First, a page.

Southeast Missouri State University student publication

Ask: Southeast senior Sara McElroy

Tuesday, September 13, 2011
Sara McElroy is planning another medical mission trip in February. -Submitted photo.

Southeast Missouri State Student Sara McElroy is an undergraduate and recently went on a missionary trip to Nicaragua to help those in need. She was chosen to go on the trip with Dr. James Hoffman, who practices in Cape Girardeau, and the Baptist Medical & Dental Mission international.

What are you majoring in?

McElroy: The correct term for my major is biomedical science. I am basically going into pre-med to become a doctor.

You went on this missionary trip to Nicaragua recently, how was that?

McElroy: Yeah I did. We went there and held a three-day medical clinic for those who are in need of assistance. It was amazing to see how rough they have it there and how people would walk miles just so that they can come get help from us. It was a really small village where we had our medical clinic, but the people were so grateful and the littlest thing meant so much to them.

Did you have a favorite part or something that stuck out to you the most?

McElroy: I think for me it was seeing how excited the kids got after they had received treatment and got their prescription medicine. They were so grateful and they just had the biggest smiles on their faces.

How did this change you personally and/or professionally?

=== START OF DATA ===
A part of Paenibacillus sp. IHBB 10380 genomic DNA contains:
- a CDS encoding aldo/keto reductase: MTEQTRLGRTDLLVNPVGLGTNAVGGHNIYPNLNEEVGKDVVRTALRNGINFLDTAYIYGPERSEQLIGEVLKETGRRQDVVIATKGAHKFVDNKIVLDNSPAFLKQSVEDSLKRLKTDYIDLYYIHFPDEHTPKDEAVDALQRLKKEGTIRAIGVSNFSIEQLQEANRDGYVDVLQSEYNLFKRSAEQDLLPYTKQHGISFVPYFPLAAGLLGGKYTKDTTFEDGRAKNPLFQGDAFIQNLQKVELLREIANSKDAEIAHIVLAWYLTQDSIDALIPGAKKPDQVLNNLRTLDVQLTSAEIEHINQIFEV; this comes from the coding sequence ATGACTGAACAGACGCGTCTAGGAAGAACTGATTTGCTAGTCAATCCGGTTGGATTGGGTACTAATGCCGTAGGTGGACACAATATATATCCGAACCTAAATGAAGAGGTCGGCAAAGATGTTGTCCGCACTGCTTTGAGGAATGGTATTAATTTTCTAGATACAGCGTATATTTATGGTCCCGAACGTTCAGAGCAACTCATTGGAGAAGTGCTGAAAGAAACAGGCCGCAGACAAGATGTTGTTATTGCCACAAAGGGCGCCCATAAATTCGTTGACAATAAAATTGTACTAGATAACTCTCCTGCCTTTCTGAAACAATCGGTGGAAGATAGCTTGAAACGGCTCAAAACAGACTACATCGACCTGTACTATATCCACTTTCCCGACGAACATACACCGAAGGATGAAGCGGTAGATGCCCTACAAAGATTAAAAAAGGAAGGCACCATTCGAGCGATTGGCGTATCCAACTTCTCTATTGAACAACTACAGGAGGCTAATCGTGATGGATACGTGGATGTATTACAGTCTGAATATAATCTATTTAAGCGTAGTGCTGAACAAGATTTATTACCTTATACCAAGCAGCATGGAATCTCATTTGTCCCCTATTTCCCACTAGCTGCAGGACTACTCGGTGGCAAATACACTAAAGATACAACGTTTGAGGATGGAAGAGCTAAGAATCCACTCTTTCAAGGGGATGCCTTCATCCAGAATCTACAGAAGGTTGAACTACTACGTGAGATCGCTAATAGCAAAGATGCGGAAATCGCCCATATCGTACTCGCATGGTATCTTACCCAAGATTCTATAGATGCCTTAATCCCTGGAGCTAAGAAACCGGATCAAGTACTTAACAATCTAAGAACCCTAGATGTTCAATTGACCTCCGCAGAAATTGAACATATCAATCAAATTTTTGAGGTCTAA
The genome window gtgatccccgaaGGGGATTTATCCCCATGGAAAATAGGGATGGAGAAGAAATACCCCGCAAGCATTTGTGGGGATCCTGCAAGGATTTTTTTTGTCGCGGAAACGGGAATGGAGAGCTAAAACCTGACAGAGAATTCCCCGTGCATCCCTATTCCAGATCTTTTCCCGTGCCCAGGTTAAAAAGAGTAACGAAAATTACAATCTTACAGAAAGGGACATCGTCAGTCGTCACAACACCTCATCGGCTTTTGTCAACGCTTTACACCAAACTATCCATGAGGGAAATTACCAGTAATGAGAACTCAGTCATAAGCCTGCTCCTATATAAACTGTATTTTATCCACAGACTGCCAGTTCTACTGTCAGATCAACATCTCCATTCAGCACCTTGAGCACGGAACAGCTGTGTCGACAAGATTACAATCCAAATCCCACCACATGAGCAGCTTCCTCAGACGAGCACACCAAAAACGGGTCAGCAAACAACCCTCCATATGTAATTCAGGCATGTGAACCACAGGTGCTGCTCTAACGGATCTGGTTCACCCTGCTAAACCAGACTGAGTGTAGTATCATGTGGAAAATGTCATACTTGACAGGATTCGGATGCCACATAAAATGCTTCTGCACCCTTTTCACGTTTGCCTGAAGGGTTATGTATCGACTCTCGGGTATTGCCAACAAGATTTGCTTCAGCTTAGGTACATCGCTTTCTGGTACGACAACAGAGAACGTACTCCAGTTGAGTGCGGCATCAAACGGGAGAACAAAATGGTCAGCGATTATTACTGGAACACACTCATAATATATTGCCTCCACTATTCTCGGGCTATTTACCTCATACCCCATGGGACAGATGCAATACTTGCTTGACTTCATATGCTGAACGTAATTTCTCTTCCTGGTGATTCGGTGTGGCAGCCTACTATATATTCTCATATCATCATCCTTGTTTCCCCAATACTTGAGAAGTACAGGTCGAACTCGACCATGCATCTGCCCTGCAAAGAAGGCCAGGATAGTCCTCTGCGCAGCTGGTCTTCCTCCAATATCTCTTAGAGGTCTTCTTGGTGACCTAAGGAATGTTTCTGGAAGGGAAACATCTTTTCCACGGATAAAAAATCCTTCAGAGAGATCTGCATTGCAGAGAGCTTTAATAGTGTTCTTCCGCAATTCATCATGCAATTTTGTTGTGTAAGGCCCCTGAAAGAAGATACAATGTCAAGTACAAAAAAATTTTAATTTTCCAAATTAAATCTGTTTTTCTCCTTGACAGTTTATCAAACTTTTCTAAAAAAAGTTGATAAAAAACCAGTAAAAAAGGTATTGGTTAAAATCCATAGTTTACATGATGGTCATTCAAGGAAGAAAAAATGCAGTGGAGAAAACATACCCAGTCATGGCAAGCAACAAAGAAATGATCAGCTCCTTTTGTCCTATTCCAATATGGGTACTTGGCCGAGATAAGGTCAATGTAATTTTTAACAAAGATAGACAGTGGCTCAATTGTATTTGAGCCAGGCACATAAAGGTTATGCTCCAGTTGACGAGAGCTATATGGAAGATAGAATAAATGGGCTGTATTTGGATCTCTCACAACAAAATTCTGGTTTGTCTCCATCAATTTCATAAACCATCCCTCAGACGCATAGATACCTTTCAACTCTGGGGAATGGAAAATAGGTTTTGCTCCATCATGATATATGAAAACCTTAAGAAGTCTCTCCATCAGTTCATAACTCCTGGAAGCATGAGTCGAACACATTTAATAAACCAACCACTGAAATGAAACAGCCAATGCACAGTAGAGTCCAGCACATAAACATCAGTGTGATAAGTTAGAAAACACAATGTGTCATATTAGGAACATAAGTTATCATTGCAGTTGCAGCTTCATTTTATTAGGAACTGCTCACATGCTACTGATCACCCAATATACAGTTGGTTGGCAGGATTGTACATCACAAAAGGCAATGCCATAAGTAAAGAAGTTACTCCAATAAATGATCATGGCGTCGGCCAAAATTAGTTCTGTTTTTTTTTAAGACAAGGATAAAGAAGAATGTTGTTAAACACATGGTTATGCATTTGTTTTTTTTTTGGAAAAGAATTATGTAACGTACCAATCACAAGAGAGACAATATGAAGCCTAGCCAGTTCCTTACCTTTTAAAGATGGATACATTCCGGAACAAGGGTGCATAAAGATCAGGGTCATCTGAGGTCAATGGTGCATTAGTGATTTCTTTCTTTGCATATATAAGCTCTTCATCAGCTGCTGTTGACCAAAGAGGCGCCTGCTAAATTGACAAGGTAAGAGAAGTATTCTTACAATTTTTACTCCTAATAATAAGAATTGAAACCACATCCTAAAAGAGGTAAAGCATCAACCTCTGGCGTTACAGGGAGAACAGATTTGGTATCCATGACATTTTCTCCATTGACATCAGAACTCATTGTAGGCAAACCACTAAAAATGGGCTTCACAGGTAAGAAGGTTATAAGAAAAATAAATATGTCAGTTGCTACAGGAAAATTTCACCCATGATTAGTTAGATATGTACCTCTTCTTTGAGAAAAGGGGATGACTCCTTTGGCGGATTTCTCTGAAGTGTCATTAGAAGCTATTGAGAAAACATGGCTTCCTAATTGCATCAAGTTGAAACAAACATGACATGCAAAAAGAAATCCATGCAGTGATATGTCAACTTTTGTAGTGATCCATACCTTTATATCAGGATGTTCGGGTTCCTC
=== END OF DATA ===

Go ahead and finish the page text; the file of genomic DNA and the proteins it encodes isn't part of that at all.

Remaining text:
McElroy: Well, professionally for my major, it showed me that I was doing the right thing. I was not actually able to give treatment or medical attention since I am still in school, but seeing the other doctors help these people made me really realize that this is what I really want to do with my life. If I could do something like this all the time, and help people, I would be lucky. Personally, it made me see how much we in America take things for granted. The little things we have here are like luxuries to people in this country.

What was it like to be picked for this missionary trip when you haven't even graduated yet?

McElroy: It was such a privilege. I didn't really know what to expect, but just watching them was amazing. Even though I couldn't do the actual treatments, I was able to serve them in other ways and do my part.

What are some challenges you think you might face with this profession?

McElroy: Well, I am applying for medical school, and that is a tough process in itself. Then medical school is going to be a big challenge with all the studying and competition against other future doctors. I know I have a long road ahead of me, but I am excited for it.

Any future plans?

McElroy: I am planning to attend another trip similar to this one next February to Honduras, and then just finishing up here at Southeast and then going on to medical school.